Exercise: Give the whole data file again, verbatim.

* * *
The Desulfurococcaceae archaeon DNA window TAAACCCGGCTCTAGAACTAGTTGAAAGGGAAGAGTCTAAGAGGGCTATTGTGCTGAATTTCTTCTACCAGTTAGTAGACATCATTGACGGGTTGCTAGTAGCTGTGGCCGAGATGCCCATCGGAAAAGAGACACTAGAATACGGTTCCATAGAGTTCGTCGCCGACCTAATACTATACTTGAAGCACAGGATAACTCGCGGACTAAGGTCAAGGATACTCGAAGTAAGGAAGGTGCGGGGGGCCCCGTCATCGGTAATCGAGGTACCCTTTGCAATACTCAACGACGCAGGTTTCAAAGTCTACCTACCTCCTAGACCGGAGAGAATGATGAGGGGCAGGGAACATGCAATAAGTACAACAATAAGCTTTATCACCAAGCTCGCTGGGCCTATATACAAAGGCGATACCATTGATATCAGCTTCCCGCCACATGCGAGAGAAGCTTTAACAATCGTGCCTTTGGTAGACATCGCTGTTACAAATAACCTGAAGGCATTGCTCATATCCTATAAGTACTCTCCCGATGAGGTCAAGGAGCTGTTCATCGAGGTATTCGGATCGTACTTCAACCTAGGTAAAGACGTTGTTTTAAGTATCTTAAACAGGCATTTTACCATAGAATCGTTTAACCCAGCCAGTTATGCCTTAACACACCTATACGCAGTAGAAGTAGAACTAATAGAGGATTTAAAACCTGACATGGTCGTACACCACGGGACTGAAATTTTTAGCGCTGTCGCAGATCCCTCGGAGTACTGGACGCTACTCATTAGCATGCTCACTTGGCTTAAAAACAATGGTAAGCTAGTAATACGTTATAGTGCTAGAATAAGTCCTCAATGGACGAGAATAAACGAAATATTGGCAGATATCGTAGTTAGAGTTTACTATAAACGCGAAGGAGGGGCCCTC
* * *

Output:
The Desulfurococcaceae archaeon DNA window TAAACCCGGCTCTAGAACTAGTTGAAAGGGAAGAGTCTAAGAGGGCTATTGTGCTGAATTTCTTCTACCAGTTAGTAGACATCATTGACGGGTTGCTAGTAGCTGTGGCCGAGATGCCCATCGGAAAAGAGACACTAGAATACGGTTCCATAGAGTTCGTCGCCGACCTAATACTATACTTGAAGCACAGGATAACTCGCGGACTAAGGTCAAGGATACTCGAAGTAAGGAAGGTGCGGGGGGCCCCGTCATCGGTAATCGAGGTACCCTTTGCAATACTCAACGACGCAGGTTTCAAAGTCTACCTACCTCCTAGACCGGAGAGAATGATGAGGGGCAGGGAACATGCAATAAGTACAACAATAAGCTTTATCACCAAGCTCGCTGGGCCTATATACAAAGGCGATACCATTGATATCAGCTTCCCGCCACATGCGAGAGAAGCTTTAACAATCGTGCCTTTGGTAGACATCGCTGTTACAAATAACCTGAAGGCATTGCTCATATCCTATAAGTACTCTCCCGATGAGGTCAAGGAGCTGTTCATCGAGGTATTCGGATCGTACTTCAACCTAGGTAAAGACGTTGTTTTAAGTATCTTAAACAGGCATTTTACCATAGAATCGTTTAACCCAGCCAGTTATGCCTTAACACACCTATACGCAGTAGAAGTAGAACTAATAGAGGATTTAAAACCTGACATGGTCGTACACCACGGGACTGAAATTTTTAGCGCTGTCGCAGATCCCTCGGAGTACTGGACGCTACTCATTAGCATGCTCACTTGGCTTAAAAACAATGGTAAGCTAGTAATACGTTATAGTGCTAGAATAAGTCCTCAATGGACGAGAATAAACGAAATATTGGCAGATATCGTAGTTAGAGTTTACTATAAACGCGAAGGAGGGGCCCTC